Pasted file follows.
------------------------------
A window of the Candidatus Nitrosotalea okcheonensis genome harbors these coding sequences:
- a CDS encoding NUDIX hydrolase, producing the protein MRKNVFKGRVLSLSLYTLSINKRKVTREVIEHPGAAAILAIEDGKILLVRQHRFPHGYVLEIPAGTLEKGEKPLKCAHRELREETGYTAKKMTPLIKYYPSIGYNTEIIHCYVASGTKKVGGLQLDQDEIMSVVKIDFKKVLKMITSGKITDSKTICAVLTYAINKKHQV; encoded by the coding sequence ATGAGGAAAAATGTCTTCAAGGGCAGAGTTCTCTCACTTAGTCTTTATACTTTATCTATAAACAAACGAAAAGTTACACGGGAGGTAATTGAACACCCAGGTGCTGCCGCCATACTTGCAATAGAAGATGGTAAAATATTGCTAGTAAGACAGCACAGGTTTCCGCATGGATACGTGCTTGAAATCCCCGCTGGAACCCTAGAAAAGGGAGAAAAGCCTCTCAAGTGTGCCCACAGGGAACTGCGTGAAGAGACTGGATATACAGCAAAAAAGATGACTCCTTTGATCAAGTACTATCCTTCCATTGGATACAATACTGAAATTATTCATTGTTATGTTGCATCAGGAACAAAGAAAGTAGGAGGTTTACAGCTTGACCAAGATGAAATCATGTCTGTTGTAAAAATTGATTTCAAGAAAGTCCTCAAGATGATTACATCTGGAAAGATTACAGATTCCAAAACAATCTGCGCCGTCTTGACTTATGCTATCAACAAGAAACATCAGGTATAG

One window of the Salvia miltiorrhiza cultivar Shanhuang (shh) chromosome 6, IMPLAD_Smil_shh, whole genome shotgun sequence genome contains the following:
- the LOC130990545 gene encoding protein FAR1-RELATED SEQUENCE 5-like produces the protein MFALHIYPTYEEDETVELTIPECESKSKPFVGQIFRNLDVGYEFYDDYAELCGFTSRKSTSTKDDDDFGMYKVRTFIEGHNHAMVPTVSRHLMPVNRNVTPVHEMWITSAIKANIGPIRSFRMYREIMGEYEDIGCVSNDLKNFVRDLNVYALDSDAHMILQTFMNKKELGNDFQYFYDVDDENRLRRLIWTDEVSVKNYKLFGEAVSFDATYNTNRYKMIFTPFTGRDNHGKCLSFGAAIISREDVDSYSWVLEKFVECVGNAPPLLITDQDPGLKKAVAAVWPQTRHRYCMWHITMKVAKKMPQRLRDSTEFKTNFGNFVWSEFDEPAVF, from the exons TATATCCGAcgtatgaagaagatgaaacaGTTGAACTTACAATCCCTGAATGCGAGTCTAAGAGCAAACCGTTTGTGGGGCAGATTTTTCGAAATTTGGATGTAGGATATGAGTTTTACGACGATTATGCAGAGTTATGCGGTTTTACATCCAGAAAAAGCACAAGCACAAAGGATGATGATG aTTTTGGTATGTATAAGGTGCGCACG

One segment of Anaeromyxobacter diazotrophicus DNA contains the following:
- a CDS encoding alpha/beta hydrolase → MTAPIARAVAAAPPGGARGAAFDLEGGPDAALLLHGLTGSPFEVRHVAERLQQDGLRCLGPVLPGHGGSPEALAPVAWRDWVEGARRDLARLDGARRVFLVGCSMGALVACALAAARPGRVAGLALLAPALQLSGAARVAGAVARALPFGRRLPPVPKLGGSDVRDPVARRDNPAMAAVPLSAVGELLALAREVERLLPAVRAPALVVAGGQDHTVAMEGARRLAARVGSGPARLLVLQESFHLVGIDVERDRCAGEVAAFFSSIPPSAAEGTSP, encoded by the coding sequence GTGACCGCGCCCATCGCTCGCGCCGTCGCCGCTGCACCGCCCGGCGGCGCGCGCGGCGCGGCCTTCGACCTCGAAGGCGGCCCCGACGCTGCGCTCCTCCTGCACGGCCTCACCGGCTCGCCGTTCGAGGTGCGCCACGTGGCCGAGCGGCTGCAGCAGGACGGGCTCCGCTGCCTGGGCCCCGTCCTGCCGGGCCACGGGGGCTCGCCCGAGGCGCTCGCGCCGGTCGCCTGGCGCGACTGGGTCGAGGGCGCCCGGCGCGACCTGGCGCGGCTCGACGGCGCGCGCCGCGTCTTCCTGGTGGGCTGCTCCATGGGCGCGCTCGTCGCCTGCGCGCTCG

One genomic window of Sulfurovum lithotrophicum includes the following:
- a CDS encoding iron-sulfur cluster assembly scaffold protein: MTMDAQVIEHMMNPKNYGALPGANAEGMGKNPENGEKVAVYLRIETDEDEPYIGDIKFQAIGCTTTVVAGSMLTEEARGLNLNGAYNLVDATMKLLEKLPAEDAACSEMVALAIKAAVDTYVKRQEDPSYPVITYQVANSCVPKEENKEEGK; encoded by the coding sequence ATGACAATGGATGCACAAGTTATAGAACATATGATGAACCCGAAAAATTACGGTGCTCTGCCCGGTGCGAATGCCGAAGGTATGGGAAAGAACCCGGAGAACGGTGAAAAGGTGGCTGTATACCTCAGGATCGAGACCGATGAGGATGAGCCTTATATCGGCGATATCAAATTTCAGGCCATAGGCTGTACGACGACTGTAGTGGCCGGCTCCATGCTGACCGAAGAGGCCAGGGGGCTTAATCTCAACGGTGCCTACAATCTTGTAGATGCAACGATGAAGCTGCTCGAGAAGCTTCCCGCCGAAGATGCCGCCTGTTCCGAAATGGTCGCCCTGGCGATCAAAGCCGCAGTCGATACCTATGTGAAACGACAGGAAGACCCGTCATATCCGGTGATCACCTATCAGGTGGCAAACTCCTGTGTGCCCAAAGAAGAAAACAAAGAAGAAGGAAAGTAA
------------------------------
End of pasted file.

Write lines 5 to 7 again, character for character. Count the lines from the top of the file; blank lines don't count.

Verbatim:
One segment of Anaeromyxobacter diazotrophicus DNA contains the following:
- a CDS encoding alpha/beta hydrolase → MTAPIARAVAAAPPGGARGAAFDLEGGPDAALLLHGLTGSPFEVRHVAERLQQDGLRCLGPVLPGHGGSPEALAPVAWRDWVEGARRDLARLDGARRVFLVGCSMGALVACALAAARPGRVAGLALLAPALQLSGAARVAGAVARALPFGRRLPPVPKLGGSDVRDPVARRDNPAMAAVPLSAVGELLALAREVERLLPAVRAPALVVAGGQDHTVAMEGARRLAARVGSGPARLLVLQESFHLVGIDVERDRCAGEVAAFFSSIPPSAAEGTSP, encoded by the coding sequence GTGACCGCGCCCATCGCTCGCGCCGTCGCCGCTGCACCGCCCGGCGGCGCGCGCGGCGCGGCCTTCGACCTCGAAGGCGGCCCCGACGCTGCGCTCCTCCTGCACGGCCTCACCGGCTCGCCGTTCGAGGTGCGCCACGTGGCCGAGCGGCTGCAGCAGGACGGGCTCCGCTGCCTGGGCCCCGTCCTGCCGGGCCACGGGGGCTCGCCCGAGGCGCTCGCGCCGGTCGCCTGGCGCGACTGGGTCGAGGGCGCCCGGCGCGACCTGGCGCGGCTCGACGGCGCGCGCCGCGTCTTCCTGGTGGGCTGCTCCATGGGCGCGCTCGTCGCCTGCGCGCTCG

One genomic window of Sulfurovum lithotrophicum includes the following: